Night was coming. The low canopy of cloud already looked gloomy. Her pedalling became less confident. Was she heading in the wrong direction? How much of her stamina remained?
     She drew to a halt and opened the map but could make little sense of it.
     Biting her lip, Evelyn looked over her shoulder. The obvious thing to do was return the way she had come. Sooner or later she would reach a signpost. The map would do the rest.
     She felt a surge of admiration for the good sense of her brother-in-law. But he would, she felt, ask her where she had been. Rather than lie to him she would have to confess that she had got lost. Anyway the idea of turning back like this, at the first hint of difficulty, seemed to her cowardly and defeatist.
     She returned the map to the basket and continued, albeit less resolutely, on her way. Soon enough, on the right, she came to three pairs of semi-detached farmworkers’ cottages. Beyond them stood a pair of seven-barred steel gates, well maintained, guarding a concrete road that curved away downhill. A sign on one gatepost read “Mehetabel Farm”.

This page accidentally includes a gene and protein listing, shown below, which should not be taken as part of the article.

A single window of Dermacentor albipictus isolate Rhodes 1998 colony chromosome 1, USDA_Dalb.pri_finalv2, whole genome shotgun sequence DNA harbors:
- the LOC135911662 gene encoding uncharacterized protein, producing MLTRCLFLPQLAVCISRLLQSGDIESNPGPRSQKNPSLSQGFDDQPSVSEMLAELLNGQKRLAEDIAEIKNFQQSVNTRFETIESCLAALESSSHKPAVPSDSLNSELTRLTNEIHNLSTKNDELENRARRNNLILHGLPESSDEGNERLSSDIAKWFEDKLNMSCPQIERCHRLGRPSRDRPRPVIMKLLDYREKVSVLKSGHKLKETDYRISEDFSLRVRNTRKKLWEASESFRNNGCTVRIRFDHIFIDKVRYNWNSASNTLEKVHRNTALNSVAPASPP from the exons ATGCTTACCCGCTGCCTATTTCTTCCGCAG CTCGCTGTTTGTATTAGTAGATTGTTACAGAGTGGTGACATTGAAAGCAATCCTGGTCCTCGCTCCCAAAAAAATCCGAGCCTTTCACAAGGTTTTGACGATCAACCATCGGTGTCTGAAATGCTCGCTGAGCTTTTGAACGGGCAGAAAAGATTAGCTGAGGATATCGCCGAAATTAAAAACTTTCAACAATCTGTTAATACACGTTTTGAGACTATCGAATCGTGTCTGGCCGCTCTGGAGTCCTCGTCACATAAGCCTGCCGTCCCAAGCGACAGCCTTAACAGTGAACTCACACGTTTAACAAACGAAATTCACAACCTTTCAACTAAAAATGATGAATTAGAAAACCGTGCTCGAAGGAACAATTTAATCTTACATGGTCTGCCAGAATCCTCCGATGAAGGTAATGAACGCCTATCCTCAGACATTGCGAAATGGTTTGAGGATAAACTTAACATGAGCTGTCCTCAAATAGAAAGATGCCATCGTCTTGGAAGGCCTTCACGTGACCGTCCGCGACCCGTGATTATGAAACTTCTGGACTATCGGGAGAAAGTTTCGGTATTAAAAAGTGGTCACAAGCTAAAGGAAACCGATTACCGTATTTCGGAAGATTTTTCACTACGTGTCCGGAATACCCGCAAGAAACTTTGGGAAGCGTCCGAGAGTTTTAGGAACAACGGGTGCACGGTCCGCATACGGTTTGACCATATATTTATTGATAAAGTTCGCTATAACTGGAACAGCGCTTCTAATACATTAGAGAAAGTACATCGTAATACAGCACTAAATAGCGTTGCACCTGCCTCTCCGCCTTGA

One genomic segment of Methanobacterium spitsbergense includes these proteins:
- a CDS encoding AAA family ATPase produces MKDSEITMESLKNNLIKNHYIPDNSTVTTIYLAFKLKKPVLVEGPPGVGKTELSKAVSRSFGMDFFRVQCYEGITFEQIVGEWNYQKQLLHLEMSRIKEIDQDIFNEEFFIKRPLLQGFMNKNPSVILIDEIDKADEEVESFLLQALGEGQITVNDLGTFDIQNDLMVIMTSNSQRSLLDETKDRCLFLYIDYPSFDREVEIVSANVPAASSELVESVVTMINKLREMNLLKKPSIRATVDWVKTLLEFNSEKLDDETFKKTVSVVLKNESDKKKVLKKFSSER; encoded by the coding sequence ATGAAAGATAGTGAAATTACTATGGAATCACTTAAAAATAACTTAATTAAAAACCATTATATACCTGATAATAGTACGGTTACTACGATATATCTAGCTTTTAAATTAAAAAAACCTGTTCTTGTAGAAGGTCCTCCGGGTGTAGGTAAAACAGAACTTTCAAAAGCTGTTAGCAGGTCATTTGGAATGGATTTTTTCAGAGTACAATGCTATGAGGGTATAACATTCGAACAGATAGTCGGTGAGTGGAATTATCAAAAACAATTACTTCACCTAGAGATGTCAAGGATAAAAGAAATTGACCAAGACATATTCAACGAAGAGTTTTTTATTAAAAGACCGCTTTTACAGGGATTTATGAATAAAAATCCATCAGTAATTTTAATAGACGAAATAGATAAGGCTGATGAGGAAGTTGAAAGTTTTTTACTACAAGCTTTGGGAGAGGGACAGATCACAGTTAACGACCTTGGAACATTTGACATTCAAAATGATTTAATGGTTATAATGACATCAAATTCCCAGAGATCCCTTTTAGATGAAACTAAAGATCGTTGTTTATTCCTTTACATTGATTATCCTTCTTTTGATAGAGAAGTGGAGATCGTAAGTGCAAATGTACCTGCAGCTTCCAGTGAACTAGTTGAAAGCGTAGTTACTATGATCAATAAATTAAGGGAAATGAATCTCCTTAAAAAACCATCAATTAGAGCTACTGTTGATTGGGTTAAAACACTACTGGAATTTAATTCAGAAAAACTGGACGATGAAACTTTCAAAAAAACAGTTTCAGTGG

Out came the map again. The farm was not marked anywhere, as far as she could tell, but on the low hillside to the left, about half a mile away, she could see a square-towered church and a cluster of houses. A suspicion as to the identity of this village began to grow in her mind. If she were correct, the configuration of the lanes placed her in one of two spots, the first being more likely. In that case, she was less than a mile from a road that led directly and almost all the way to her sister’s.
     She wondered whether to knock at one of the cottage doors to seek directions. Or should she ask her sister if she knew where Mehetabel Farm was? But that also would be a sign of inadequacy, and all week Evelyn had felt pitied. Although they were doing their best to conceal it, had not pity been the very reason for the invitation?